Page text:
Photographic Odds and Ends

Here’s how to hold the lens (it looks like my right hand, because the photo is flipped).

As we start to move from indoor youth sports photography with its emphasis on fast, prime lenses and high ISOs to the wonderful, abundant light of the great outdoors, I wanted to remind all you Parents With Cameras about a few basics.

First, be sure you’re properly holding your digital SLR. Grab the camera body with your right hand and use your left hand to cradle under the lens. This gives you the best stability. Think of yourself as a tripod and try to keep your body as steady as possible. Take a breath in and squeeze the shutter button, don’t jerk it or the camera. Think smooth!

“Nikon” = steal me!

Second, buy a comfortable camera strap. I like to use a hand strap, because the neck variety bothers me. What about the neck strap emblazoned with the manufacturer’s name that comes with the camera? Two things: It’s usually very uncomfortable, and “Nikon” or “Canon” means “steal me” to thieves. Look for a strap that has some cushion. Your neck will thank you!

Third, camera batteries seem to be programmed to die the minute you’re about to shoot the most-amazing photo. Buy an extra and keep it charged and with you. Every photographer (including me, sadly) has been stuck with a dead battery and no backup during an event.

Speaking of extras, be sure you have an additional memory card or two. Fortunately, they continue to plummet in price, so it’s easy to stock up. I love the 8GB size, but 4GB cards also work well. Again, remember to keep that extra card with you when you’re shooting. Unfortunately, memory cards also can die.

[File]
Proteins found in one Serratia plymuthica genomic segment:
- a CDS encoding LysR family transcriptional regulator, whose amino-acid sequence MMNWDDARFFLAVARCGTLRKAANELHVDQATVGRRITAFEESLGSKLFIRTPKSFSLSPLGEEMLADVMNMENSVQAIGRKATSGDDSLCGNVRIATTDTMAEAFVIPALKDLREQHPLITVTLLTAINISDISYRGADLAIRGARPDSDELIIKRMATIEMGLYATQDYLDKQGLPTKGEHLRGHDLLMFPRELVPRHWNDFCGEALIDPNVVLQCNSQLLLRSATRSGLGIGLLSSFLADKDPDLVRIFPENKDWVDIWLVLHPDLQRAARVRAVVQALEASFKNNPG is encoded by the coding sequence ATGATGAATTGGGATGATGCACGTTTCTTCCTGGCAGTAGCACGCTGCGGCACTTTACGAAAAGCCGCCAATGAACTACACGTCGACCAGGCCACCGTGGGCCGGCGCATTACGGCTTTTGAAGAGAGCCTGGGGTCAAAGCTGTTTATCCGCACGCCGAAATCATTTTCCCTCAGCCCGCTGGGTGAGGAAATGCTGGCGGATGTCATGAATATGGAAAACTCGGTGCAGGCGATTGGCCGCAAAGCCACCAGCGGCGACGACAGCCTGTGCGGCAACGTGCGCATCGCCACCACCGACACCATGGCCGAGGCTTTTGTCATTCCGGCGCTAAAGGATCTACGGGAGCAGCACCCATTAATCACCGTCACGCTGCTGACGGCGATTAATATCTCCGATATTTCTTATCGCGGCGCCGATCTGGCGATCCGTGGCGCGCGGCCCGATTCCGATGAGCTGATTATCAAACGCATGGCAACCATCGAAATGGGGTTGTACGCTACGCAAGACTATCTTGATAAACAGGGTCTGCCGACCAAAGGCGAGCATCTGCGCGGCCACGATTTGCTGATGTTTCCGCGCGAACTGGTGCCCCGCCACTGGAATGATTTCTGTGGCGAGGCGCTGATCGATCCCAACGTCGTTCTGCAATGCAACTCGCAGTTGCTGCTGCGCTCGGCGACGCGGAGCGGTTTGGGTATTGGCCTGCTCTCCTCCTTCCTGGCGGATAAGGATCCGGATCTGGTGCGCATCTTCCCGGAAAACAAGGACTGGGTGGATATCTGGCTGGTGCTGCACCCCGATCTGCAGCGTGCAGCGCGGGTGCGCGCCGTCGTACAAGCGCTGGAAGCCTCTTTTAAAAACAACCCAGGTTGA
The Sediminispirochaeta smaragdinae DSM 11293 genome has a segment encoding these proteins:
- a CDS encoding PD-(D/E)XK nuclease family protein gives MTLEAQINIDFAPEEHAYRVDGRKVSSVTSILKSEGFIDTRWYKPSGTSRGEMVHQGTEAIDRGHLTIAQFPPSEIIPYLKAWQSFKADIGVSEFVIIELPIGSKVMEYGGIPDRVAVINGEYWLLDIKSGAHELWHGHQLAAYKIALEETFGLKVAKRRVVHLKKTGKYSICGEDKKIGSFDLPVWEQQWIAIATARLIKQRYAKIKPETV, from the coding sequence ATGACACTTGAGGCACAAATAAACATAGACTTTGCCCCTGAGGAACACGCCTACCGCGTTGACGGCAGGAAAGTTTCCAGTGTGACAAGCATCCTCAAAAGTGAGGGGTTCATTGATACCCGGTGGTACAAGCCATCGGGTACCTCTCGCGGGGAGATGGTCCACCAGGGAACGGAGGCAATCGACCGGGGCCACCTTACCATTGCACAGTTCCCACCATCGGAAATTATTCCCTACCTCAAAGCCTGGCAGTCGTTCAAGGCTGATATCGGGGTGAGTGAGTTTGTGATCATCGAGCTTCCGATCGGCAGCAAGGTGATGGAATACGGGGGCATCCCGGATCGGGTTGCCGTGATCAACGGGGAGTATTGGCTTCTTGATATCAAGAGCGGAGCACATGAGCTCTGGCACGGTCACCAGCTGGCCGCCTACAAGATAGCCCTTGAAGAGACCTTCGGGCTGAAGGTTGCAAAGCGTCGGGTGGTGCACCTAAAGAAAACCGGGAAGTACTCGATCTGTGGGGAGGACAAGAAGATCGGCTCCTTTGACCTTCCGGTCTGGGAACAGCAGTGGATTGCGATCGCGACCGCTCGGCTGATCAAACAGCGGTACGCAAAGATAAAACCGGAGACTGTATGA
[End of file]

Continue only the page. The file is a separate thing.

The ThinkTank Speed Demon beltpack I use for outdoor sports.

So how are you supposed to carry all this stuff? Pockets can be useful, but bags often are better. I will admit that I’m somewhat of a . . . ahem! . . . camera bag collector. I do have a bunch of them. For me, there’s no one perfect bag, because each time I shoot I use a different set of lenses.

For indoor photography with shorter lenses, I tend to use a shoulder bag that I wear crosswise over my body, the better to always keep it on me (so I don’t forget it, plus no one can grab it and run away). I like bags that have a lot of pockets, especially ones on the side for water bottles.

The Whip-It-Out modular case attaches to ThinkTank’s belt system.

Outdoors, I opt for a ThinkTank Speed Demon beltpack that keeps everything I need comfortably around my waist. After awhile, shoulder and sling bags dig into my neck, and I spend more time trying to adjust them than shooting. The beltpack is perfect, because I can add modular cases to its sides that hold extra lenses. It’s so versatile! Sometimes I’ll just use a camera belt that the modular cases attach to if I don’t need the extra space of the Speed Demon.

A nonaffiliated word about ThinkTank Photo: Yes, its equipment is expensive. But it works so well and makes shooting easier, so for me it’s been well worth the investment. The company was started by photographers, and they seem to know what works best.

Now go out there and accessorize for photographic success!

P.S. Any questions or feedback? Let me know what you’re thinking in the comments!

2 responses to “Photographic Odds and Ends

  1. Although perhaps not necessary in the Houston Area, I found when I was in Alaska, I felt pretty secure when my camera (and bag) were in a dry bag. Light weight, well worth the price for protecting equipment. Can stick into your pocket when not using.

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